Recently the Supreme Court heard what was potentially the most consequential student speech case since Tinker v. Des Moines in 1969. The debate over whether schools can punish off-campus speech has been discussed since the advent of the internet, and more specifically, since the appearance of social media. Since the creation of MySpace, students have been increasingly living on social media platforms, and the COVID-19 lockdowns only made their devotion to it worse.
State courts are split over the issue of whether Tinker’s ruling applies to regulating student speech outside the schoolhouse gate. On June 23, 2021, the Supreme Court ruled (sort of) that Tinker’s ruling does not apply to speech off school grounds. In Mahanoy Area School District v. Levy, the justices concluded in an 8-1 decision that the Mahanoy Area School District in Schuylkill County violated Brandi Levy’s First Amendment rights by suspending her for a Snapchat post she sent from a neighborhood convenience store. “In May 2017, when she was 14, Ms. Levy made a Snapchat post after an unsuccessful try-out for the school’s varsity team. She uploaded it while at a convenience store in Mahanoy City. The post featured a picture of her and a friend raising their middle fingers, with a profanity-laden caption voicing her displeasure at cheerleading, school, softball, and ‘everything.’ In another post, she questioned another girl’s selection to the cheerleading squad.”
Some administrators believe the Court’s ruling is the most pivotal they have encountered as educators. They had hoped the Court would capitalize on this opportunity by offering clear guidelines to administrators, who are constantly embattled by the issue of social media and the influence it has on their campuses—regardless of where or when it is posted. Unfortunately, the Court did not provide that guidance in its ruling.
Justice Breyer, who penned the majority, offered some hypothetical examples for schools where legal interests remain high in the area of bullying, harassment, and threats of violence, but he left the margin wide in terms of what online behavior “materially disrupts classwork or involves substantial disorder or invasion of the rights of others.” (393 U.S., at 513.)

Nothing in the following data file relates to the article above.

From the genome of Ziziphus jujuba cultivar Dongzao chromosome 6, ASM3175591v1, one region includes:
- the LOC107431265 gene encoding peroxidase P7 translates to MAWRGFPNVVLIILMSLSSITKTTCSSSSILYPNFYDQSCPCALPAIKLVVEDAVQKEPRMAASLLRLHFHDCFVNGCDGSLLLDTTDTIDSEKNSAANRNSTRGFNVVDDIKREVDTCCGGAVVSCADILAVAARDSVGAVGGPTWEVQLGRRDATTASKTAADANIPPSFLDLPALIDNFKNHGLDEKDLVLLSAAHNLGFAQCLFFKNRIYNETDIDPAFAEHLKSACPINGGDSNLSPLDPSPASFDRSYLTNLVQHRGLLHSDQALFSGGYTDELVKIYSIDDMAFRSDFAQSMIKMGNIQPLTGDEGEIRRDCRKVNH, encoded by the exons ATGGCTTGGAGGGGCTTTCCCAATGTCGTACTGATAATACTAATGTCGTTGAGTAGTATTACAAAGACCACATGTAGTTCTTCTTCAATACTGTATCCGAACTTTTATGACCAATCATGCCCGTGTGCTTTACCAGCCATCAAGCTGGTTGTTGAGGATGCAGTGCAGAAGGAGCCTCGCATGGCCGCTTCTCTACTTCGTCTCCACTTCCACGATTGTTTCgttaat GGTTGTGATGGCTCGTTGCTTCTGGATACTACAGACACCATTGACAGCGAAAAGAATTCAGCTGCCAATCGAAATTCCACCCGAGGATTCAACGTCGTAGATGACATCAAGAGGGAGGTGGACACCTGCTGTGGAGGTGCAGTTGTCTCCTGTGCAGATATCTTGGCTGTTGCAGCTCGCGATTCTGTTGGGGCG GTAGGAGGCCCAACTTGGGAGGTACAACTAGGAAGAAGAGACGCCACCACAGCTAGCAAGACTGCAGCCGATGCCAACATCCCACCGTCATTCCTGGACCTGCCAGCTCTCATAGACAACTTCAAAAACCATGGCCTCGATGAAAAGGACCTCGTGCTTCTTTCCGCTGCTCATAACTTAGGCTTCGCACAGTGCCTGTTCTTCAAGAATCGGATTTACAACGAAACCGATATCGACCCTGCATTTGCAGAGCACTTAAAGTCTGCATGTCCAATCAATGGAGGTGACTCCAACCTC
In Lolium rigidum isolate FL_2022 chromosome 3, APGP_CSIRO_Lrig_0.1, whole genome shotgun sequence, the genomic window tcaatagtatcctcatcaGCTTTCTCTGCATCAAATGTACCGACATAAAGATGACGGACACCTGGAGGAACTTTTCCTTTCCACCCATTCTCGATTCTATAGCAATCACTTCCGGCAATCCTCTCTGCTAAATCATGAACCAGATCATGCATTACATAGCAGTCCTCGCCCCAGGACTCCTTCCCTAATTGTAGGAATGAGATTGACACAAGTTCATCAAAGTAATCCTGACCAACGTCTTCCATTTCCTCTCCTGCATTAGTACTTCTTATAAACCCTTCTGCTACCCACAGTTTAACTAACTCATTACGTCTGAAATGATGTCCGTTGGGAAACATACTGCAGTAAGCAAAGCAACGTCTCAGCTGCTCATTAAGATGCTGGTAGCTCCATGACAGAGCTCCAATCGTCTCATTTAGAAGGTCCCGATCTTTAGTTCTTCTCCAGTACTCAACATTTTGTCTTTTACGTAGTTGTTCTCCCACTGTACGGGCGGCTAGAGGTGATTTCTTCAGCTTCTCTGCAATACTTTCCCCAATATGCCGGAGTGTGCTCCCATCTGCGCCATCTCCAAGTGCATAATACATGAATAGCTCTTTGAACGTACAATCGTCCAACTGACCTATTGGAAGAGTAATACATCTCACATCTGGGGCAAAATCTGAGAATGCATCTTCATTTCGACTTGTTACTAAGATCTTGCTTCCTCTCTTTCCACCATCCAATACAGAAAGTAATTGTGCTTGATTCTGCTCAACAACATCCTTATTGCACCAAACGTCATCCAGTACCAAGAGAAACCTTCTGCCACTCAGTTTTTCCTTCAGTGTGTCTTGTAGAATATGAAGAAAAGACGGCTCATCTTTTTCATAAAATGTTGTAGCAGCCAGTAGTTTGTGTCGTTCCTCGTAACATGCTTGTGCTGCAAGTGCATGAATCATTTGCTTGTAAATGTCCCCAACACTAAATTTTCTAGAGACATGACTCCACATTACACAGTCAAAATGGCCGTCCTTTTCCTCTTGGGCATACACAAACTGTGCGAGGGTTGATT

Although arguments were made that the location of the student speech is irrelevant due to the ubiquitous nature of the internet, the Court emphasized that the location of student speech off school grounds and the resulting low level of disruption on school grounds meant that a ruling against Levy could not be supported.
As a result, schools are left with the difficult task of trying to monitor student speech that the Supreme Court effectively laid out as “serious or severe bullying or harassment targeting particular individuals; threats aimed at teachers or other students; the failure to follow rules concerning lessons, the writing of papers, the use of computers, or participation in other online school activities; and breaches of school security devices, including material maintained within school computers.” This effectively means that the onus is on schools to determine when issues will “materially disrupt” the classroom. The wrong determination could leave them open to lawsuits.
Schools will need to pay attention to the emotional shifts on campus due to online behaviors now more than ever. As a result, the need for online safety education and the technology to monitor online behavior will be greater than ever before. Unfortunately, educators do not have the time or the training to monitor these safety protocols—they will need to outsource the work to experts. Will there be additional costs that impact their overall budgets? Sure. But the impact will be substantially lighter than the impact felt from a “Levy-type” lawsuit against the school.